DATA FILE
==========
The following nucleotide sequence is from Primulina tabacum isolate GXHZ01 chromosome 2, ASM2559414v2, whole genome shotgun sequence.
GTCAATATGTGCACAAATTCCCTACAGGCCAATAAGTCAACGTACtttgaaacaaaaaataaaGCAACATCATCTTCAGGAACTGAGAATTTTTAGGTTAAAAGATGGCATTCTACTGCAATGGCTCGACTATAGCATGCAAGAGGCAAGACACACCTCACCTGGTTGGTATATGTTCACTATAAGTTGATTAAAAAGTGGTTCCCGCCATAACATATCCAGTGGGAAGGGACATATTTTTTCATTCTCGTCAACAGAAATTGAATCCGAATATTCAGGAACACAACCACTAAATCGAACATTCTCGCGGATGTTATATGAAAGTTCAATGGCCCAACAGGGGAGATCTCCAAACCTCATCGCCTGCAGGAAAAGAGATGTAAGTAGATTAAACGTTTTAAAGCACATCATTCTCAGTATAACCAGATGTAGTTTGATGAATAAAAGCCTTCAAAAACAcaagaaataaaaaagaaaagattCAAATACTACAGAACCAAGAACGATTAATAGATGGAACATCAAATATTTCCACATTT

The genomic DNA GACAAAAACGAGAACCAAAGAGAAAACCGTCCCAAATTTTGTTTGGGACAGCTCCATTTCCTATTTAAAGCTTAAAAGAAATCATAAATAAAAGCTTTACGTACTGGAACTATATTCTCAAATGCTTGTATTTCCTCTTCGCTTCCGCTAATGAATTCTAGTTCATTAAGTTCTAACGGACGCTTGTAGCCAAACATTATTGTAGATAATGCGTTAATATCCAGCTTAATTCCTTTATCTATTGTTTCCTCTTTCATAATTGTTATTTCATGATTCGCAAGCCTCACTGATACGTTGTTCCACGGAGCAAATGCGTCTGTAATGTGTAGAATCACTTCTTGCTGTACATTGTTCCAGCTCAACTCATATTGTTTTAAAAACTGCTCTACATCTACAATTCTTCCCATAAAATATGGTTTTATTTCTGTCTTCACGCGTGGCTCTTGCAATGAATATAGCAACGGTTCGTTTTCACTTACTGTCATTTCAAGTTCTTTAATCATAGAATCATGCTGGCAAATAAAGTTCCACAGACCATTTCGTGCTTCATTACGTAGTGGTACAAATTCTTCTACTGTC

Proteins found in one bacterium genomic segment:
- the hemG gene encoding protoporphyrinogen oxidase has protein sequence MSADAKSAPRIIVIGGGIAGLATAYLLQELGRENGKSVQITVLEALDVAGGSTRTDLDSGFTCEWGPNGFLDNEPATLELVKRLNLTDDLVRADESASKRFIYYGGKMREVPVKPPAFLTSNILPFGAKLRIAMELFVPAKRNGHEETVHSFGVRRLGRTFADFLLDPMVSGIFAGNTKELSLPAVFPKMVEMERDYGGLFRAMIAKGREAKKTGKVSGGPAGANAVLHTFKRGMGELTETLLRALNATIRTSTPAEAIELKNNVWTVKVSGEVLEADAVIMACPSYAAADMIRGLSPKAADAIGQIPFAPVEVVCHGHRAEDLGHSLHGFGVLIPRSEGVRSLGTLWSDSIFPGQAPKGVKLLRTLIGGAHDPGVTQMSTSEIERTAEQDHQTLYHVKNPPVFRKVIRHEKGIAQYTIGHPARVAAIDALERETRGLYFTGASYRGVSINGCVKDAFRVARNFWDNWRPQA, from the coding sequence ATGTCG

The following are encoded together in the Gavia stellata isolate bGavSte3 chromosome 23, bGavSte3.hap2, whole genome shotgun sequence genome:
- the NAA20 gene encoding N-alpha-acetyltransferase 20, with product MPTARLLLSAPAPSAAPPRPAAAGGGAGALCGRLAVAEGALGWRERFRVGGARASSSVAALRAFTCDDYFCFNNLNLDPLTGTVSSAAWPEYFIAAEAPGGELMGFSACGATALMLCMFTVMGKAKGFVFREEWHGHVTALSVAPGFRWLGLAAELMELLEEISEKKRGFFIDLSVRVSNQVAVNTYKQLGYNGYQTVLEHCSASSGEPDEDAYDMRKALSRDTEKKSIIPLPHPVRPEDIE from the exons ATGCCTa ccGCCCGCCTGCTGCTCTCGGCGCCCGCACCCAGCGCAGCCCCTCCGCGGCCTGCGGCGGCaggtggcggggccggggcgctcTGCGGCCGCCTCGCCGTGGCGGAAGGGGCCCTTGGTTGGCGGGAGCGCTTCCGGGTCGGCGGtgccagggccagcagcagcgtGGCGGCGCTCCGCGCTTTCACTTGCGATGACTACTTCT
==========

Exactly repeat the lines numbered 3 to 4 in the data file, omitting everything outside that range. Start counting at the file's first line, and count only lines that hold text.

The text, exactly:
The genomic DNA GACAAAAACGAGAACCAAAGAGAAAACCGTCCCAAATTTTGTTTGGGACAGCTCCATTTCCTATTTAAAGCTTAAAAGAAATCATAAATAAAAGCTTTACGTACTGGAACTATATTCTCAAATGCTTGTATTTCCTCTTCGCTTCCGCTAATGAATTCTAGTTCATTAAGTTCTAACGGACGCTTGTAGCCAAACATTATTGTAGATAATGCGTTAATATCCAGCTTAATTCCTTTATCTATTGTTTCCTCTTTCATAATTGTTATTTCATGATTCGCAAGCCTCACTGATACGTTGTTCCACGGAGCAAATGCGTCTGTAATGTGTAGAATCACTTCTTGCTGTACATTGTTCCAGCTCAACTCATATTGTTTTAAAAACTGCTCTACATCTACAATTCTTCCCATAAAATATGGTTTTATTTCTGTCTTCACGCGTGGCTCTTGCAATGAATATAGCAACGGTTCGTTTTCACTTACTGTCATTTCAAGTTCTTTAATCATAGAATCATGCTGGCAAATAAAGTTCCACAGACCATTTCGTGCTTCATTACGTAGTGGTACAAATTCTTCTACTGTC

Proteins found in one bacterium genomic segment: